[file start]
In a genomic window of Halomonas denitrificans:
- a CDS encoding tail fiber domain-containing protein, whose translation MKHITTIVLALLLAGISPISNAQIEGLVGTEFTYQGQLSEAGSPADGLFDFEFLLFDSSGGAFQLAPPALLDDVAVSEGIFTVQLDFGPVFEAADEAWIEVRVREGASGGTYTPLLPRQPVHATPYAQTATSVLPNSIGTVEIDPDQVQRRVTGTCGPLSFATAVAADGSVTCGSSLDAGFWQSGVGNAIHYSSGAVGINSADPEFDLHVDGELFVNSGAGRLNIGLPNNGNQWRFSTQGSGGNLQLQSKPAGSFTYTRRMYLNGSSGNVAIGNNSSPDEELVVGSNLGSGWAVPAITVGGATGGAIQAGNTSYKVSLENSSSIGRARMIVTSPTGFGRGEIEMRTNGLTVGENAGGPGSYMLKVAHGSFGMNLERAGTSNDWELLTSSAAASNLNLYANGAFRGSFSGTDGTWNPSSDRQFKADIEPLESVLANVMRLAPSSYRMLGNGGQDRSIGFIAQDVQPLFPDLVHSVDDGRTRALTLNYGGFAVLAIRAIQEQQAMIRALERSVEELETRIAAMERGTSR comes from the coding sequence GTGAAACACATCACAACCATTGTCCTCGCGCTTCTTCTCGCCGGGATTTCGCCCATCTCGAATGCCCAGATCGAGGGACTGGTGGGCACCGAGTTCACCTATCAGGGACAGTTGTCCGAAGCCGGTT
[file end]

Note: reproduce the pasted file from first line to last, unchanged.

In a genomic window of Halomonas denitrificans:
- a CDS encoding tail fiber domain-containing protein, whose translation MKHITTIVLALLLAGISPISNAQIEGLVGTEFTYQGQLSEAGSPADGLFDFEFLLFDSSGGAFQLAPPALLDDVAVSEGIFTVQLDFGPVFEAADEAWIEVRVREGASGGTYTPLLPRQPVHATPYAQTATSVLPNSIGTVEIDPDQVQRRVTGTCGPLSFATAVAADGSVTCGSSLDAGFWQSGVGNAIHYSSGAVGINSADPEFDLHVDGELFVNSGAGRLNIGLPNNGNQWRFSTQGSGGNLQLQSKPAGSFTYTRRMYLNGSSGNVAIGNNSSPDEELVVGSNLGSGWAVPAITVGGATGGAIQAGNTSYKVSLENSSSIGRARMIVTSPTGFGRGEIEMRTNGLTVGENAGGPGSYMLKVAHGSFGMNLERAGTSNDWELLTSSAAASNLNLYANGAFRGSFSGTDGTWNPSSDRQFKADIEPLESVLANVMRLAPSSYRMLGNGGQDRSIGFIAQDVQPLFPDLVHSVDDGRTRALTLNYGGFAVLAIRAIQEQQAMIRALERSVEELETRIAAMERGTSR comes from the coding sequence GTGAAACACATCACAACCATTGTCCTCGCGCTTCTTCTCGCCGGGATTTCGCCCATCTCGAATGCCCAGATCGAGGGACTGGTGGGCACCGAGTTCACCTATCAGGGACAGTTGTCCGAAGCCGGTT